5Nov/1027

Waka Flocka Flame, Celph Titled, and The Tim Dog Effect

(Or How We Can Learn To Stop Worrying And Bump The Bomb)…

Waka Flocka Flame “Live By The Gun”

Celph Titled “Eraserheads”

Producer/rapper/author J-Zone1 helmed a short-lived but excellent blog over at Dante Ross’s site; his writing is filled with praise for “guilty pleasures,”  rappers whose simplistic or seemingly ignorant approach results in their absence from high-minded discussions of great music. J-Zone asserts that personality is key and the right combination of charisma, humor, and eccentricity is often more memorable than artistic pretense or technical prowess. He reasons that certain “bad” rappers are able to infuse their personality into the very structure of a song; their gritty deliveries, unsophisticated lyrics, and bizarre ad-libs function as additional instrumentation; violent and/or profane content adds a visceral thrill.2 I call this “The Tim Dog Effect” after the  Bronx emcee of “Fuck Compton” fame that J-Zone praises for his ability to turn his bare-bones rhymes and even a series of grunts3 into a great song.

Critics that accept The Tim Dog Effect as one valid indicator of musical quality are better able to objectively assess a rapper’s work than those that zealously insist upon the adoption of universally applicable rubric for judging lyrics4 or who denigrate entire discographies at the first hint of objectionable content. Listeners can and should be guided towards objective methods of understanding and appreciating rap; this must logically entail discussions that focus on issues of context, symbolic representation, and  implication.5 Criticism that places well-executed vocals in high regard and lauds artists for their responsiveness to the listener’s desire to be entertained should not be marginalized.6 Two recent releases that I’ve come to enjoy after a period of initial skepticism, Celph Titled and Buckwild’s Nineteen Ninety Now and Waka Flocka Flame’s Flockaveli, epitomize the Tim Dog Effect but the online reception cultures7 surrounding these albums are hesitant to treat them as such, in effect underrating their finer points.

Nineteen Ninety Now and Flockaveli are certainly aesthetically different. The former sees Celph Titled rhyming over previously unused Buckwild beats from the ’94-’95 era, the very epitome of that ol’ boom-bap. The latter has Waka Flocka Flame paired with decidedly modern rumbling “post-crunk”8 beats courtesy of Lex Luger and others. It is not entirely accurate to characterize these albums as a pair of diametric opposites, however. Aside from their shared fascination with meat-and-potatoes gun violence and raunchy sex talk, both albums express clear disdain for prevailing mainstream music trends, articulate a pro-indie ethos, and are consciously interested in reviving and revamping the music of a past era.9 The problem is that the increasing fragmentation of hip-hop fans into regional/sub-genre networks makes it impossible for all of us to sit together at one table and enjoy some hardcore, no-frills, menacing rap shit. That’s wack because I remember when hard-rocks and college kids were both going crazy for “Rebel Without A Pause” and again, almost inexplicably for  Bonecrusher’s “Never Scared” so many years later.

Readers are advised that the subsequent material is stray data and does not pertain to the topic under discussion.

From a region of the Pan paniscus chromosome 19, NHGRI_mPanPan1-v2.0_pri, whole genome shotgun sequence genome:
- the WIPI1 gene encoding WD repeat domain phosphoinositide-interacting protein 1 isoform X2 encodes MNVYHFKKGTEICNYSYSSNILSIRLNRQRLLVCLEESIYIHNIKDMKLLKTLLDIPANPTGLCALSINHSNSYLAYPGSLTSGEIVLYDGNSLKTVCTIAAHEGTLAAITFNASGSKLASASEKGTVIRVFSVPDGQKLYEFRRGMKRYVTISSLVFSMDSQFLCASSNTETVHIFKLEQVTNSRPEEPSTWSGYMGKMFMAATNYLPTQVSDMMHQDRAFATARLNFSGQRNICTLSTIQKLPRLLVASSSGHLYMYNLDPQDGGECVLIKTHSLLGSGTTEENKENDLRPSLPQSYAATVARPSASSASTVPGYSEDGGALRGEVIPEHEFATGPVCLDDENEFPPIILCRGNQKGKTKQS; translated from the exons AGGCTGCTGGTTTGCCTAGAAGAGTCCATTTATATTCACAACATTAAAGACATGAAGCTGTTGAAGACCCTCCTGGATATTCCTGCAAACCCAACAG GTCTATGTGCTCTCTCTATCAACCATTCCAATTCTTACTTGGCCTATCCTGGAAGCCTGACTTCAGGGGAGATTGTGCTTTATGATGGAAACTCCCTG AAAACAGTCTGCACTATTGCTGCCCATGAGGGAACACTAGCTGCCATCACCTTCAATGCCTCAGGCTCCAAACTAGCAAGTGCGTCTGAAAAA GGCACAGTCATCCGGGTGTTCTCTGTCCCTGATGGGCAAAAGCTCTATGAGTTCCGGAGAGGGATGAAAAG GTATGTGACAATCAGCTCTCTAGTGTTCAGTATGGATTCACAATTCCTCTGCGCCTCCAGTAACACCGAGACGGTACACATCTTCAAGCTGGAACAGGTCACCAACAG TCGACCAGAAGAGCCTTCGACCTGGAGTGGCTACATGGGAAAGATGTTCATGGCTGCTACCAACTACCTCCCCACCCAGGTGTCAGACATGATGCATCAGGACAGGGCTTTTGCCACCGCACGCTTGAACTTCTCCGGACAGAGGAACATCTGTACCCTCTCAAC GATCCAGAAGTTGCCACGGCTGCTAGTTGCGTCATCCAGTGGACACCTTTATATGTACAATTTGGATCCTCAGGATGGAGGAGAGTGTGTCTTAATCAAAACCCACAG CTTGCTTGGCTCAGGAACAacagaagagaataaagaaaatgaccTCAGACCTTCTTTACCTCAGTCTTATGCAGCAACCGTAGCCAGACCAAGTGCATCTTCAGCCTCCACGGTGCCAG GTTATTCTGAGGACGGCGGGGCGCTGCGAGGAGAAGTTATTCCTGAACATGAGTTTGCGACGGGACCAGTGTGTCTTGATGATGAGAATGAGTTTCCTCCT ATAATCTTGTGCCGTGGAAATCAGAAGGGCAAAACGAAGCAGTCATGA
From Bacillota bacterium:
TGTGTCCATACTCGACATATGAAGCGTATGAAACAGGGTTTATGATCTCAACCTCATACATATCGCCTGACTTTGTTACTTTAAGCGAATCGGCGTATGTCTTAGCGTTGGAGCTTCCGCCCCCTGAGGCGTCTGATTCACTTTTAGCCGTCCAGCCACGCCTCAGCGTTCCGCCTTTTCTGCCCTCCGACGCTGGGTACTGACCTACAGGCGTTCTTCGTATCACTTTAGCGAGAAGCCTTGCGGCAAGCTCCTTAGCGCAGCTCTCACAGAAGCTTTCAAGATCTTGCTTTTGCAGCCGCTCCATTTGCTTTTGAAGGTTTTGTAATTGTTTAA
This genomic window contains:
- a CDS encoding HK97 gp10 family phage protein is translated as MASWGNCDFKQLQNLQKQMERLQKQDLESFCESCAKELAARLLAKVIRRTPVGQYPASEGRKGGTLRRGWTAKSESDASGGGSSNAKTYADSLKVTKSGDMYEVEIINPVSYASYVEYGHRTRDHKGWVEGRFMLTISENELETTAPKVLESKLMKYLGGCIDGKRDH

The online reviewers, almost as if collaborating on wartime propaganda, conjure up a gulf between imagined antagonistic audiences. These mutually reductive generalizations are formulated from a distance, in a manner that is cold and indirect. The reviewers that praise one album have generally not reviewed or otherwise acknowledged the other  but in defending their respective choices they almost always resort to the construction of a hateful straw man adversary. Waka’s advocates burn Method Man in effigy as a catch-all representative for any backpackers who might foolishly deride him for lyrical simplicity10, claim that it is currently fashionable among purists to hate on his music11, and imply that the record’s detractors are uptight over-cultured killjoys.12 Celph’s supporters, on the other hand, shower us with unending praise for spry salt-of-the-earth old schoolers who will instinctively trot out to greet this album with their tongues hanging out in true Pavlovian fashion; Nineteen Ninety Now is frequently credited for reviving the entire genre from the death spell inflicted on it by the young and/or ignorant.13

Yet for all these daring preemptive strikes these reviewers are by and large chasing windmills; people who reviewed these albums rarely exhibit the extreme form of snobbish elitism or the mindless uncultivated adolescent conformity caricatured in the defensive appraisal of these artists.14 Reviewers, whether pro or am, chiefly stick to celebrating Celph’s racy punchlines, Buckwild’s boom-bap, Waka’s snarly shouts and ad-libs, and Lex Luger’s post-crunk greatness. Unfortunately, this cautious, apologetic approach fails to draw attention to the aspects of these albums that make them worth revisiting in the same way as vintage Tim Dog material. Flockaveli is not all menace and frivolity; there’s a lot of disconcerting paranoia and alienation on display as well.15 “Fuck Dis Industry”16  is one of the strangest, most compelling rap songs I have ever heard; the fact that it makes sense in light of Flaka’s influences does not make his hazy whispered stream of consciousness any less creepy or uncomfortably funny. This is not your average rap album.